Vine - Note received. No extenuation, darling, for not writing Monday. Waited Wednesday and Thursday. Will you call next Friday, or when? Trellis.
Vine - Your dear letter is as expected. How can I, darling, love you enough? Wednesday. Trellis.
Vine - Your escort, darling, was never so happy; but oh, the return! Do you believe, dear, in the depth of a true, honorable, manly love? Would I could never, never leave you! Monday. Devotedly, Trellis.
Vine - Happy, darling, you are convalescent. You are more than all the world to me! Every incident makes me love you more dearly. Rest. Avoid excitement. Write. Painfully anxious. Devotedly, Trellis.
Vine - Letter received. Sad news, darling, but better than the suspense which has been killing me! Wish I could send you something. I know now how dearly I love you. Devotedly, Trellis.
Vine - Personal last Tuesday. Thank heaven, darling, you are convalescing. If only I could nurse you myself. I knew just where I would see you. We were created for each other. 'Tis now I know how nobly and truly I love you. Write often. Watch personals. Devotedly, Trellis.
Vine - Darling, I'm wretchedly lonely. Miss you awfully. Love you more and more dearly. Your very dear letters and a love at your sweet face keeps me up. Time flies. Write oftener. Watch personals daily. Devotedly, Trellis.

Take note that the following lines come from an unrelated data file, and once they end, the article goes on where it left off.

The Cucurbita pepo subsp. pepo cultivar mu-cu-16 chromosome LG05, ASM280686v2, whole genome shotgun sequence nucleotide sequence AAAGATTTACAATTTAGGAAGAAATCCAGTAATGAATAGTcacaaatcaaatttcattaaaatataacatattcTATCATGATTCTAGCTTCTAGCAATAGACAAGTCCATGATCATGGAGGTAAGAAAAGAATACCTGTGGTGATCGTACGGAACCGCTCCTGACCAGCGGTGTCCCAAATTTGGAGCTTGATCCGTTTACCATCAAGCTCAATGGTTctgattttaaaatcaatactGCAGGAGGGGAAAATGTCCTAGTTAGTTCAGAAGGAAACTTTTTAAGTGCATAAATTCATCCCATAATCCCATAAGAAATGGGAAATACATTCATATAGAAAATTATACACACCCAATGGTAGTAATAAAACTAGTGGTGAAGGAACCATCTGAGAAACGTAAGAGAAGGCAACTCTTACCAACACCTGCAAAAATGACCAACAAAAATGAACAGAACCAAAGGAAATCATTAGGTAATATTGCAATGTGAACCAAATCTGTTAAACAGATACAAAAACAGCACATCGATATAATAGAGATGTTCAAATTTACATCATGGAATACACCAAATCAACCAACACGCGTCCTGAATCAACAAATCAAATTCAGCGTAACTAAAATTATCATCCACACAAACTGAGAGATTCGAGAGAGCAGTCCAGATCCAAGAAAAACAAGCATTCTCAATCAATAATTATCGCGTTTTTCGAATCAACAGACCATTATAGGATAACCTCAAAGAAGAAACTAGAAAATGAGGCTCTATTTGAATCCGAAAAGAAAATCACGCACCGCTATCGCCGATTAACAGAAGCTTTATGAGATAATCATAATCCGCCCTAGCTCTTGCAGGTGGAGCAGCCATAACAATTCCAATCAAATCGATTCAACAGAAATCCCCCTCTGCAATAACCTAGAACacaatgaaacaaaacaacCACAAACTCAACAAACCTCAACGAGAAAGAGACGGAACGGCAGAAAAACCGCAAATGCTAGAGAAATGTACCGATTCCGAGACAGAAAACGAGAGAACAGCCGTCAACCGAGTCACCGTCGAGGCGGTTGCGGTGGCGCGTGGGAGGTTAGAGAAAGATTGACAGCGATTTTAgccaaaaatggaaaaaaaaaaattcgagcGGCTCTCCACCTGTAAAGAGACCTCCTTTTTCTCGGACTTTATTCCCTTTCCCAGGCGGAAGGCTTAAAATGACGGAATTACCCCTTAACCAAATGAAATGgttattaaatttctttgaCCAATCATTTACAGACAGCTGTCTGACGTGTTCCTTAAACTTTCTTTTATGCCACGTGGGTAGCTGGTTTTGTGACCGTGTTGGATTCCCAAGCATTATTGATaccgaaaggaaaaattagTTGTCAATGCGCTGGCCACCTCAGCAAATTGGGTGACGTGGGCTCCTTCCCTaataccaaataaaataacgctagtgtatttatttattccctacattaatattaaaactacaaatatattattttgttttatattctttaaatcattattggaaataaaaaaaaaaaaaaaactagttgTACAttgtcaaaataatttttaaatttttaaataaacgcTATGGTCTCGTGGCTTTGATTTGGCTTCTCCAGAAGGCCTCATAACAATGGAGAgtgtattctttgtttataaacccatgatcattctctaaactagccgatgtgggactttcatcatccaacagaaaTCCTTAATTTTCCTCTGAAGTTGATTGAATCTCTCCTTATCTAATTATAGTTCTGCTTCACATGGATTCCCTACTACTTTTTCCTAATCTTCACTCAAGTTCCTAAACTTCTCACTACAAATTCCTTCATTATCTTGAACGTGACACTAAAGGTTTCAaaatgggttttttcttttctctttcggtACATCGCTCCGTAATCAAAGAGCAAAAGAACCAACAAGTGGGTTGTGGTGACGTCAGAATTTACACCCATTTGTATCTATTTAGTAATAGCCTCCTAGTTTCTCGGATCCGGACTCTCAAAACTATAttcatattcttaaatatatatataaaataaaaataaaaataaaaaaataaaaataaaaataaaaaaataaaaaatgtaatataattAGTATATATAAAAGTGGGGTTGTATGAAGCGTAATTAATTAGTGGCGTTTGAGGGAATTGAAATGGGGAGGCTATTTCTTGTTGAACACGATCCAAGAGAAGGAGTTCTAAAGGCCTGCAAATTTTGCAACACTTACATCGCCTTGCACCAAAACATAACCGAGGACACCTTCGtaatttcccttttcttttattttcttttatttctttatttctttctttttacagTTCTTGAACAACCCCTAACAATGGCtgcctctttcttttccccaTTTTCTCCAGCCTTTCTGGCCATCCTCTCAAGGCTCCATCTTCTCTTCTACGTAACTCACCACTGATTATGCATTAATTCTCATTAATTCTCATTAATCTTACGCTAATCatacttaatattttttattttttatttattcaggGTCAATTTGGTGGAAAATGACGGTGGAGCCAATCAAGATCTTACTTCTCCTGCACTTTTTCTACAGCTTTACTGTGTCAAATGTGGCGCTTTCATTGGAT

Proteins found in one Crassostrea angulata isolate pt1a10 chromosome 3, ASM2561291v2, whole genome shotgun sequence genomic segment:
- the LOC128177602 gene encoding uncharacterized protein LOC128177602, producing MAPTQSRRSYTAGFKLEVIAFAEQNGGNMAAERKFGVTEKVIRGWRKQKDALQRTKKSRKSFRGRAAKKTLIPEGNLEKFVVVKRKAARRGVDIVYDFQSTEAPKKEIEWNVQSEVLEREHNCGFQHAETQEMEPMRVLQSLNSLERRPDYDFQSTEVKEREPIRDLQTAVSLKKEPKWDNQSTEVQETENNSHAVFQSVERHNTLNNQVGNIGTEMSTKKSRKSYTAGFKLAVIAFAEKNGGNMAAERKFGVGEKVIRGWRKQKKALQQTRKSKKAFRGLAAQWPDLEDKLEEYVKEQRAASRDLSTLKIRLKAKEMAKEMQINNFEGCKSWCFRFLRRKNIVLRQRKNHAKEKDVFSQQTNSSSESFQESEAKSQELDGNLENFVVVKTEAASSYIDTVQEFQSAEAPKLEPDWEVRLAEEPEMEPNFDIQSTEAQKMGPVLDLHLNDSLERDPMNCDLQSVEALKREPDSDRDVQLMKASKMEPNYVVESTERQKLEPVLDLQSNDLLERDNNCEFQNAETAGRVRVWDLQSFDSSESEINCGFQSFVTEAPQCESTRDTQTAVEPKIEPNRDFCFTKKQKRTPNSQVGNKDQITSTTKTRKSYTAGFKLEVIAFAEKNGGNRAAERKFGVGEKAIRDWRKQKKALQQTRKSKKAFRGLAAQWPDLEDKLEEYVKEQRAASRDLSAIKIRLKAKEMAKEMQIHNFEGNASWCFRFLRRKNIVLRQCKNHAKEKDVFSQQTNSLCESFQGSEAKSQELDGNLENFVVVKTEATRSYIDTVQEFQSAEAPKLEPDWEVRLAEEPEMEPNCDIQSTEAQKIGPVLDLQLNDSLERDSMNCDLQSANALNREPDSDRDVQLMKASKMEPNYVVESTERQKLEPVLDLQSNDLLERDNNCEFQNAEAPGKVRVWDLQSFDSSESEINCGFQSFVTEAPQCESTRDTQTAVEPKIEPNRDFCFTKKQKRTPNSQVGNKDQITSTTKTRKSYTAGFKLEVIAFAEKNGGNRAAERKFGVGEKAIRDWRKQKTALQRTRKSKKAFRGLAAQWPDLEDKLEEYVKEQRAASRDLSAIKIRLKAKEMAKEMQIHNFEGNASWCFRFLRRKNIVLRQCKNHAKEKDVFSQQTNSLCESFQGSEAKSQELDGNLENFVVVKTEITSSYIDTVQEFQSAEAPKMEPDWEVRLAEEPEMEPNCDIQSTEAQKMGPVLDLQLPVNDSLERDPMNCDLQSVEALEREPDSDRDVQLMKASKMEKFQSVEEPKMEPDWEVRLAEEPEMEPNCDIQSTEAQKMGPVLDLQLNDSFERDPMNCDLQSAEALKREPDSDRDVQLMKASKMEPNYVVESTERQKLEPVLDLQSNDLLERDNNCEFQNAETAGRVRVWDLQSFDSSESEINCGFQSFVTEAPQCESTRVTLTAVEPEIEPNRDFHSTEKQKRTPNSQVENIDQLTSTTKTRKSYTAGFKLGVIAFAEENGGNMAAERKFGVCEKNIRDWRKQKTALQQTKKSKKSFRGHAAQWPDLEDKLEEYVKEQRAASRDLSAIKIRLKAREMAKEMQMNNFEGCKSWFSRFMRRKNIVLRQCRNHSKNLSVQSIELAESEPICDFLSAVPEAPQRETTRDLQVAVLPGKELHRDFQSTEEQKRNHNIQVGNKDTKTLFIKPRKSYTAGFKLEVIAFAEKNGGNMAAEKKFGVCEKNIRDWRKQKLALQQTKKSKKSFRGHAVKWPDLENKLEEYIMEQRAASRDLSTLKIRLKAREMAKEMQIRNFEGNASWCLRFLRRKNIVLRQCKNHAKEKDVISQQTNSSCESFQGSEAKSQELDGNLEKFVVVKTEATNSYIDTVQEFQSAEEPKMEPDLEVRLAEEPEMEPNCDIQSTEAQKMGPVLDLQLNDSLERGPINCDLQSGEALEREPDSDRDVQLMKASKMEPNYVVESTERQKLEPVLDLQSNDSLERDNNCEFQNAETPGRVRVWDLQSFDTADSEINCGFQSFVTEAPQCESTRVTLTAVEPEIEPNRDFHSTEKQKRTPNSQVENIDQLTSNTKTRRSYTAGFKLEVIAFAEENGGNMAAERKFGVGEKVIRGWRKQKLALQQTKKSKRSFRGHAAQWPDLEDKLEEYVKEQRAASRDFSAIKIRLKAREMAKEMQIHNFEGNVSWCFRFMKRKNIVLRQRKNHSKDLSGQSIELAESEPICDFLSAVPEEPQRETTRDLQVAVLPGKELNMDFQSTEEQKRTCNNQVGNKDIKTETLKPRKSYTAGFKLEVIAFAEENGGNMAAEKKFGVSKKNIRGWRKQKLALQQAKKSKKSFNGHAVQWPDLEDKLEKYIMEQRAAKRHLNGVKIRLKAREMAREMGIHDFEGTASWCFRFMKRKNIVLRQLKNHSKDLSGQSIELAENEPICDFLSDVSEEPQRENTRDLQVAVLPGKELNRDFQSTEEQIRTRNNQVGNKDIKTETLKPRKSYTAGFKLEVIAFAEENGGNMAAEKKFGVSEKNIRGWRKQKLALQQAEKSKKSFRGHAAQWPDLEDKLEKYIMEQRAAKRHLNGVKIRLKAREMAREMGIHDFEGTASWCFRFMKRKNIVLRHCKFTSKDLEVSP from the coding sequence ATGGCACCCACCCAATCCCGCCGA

Vine - Received. Supremely happy, our hearts, darling, beat in perfect unison. Tuesday, early. Devotedly, Trellis.
Vine - Darling, thou art my heart-love, my life, my whole existence. Tuesday, early. Devotedly, Trellis.
Vine - Thou art to me, darling, the nearest and dearest one in all the world. I shall always love you right on. Devotedly, Trellis.
Vine - Miss you awfully; this great heart love, darling, is all your own; could not live without you; deeply regret and sympathise. Devotedly, Trellis.
Vine - My whole heart, darling, goes out to you this morning. In the bright future. Devotedly, Trellis.
A year and a half, people. A year and a half!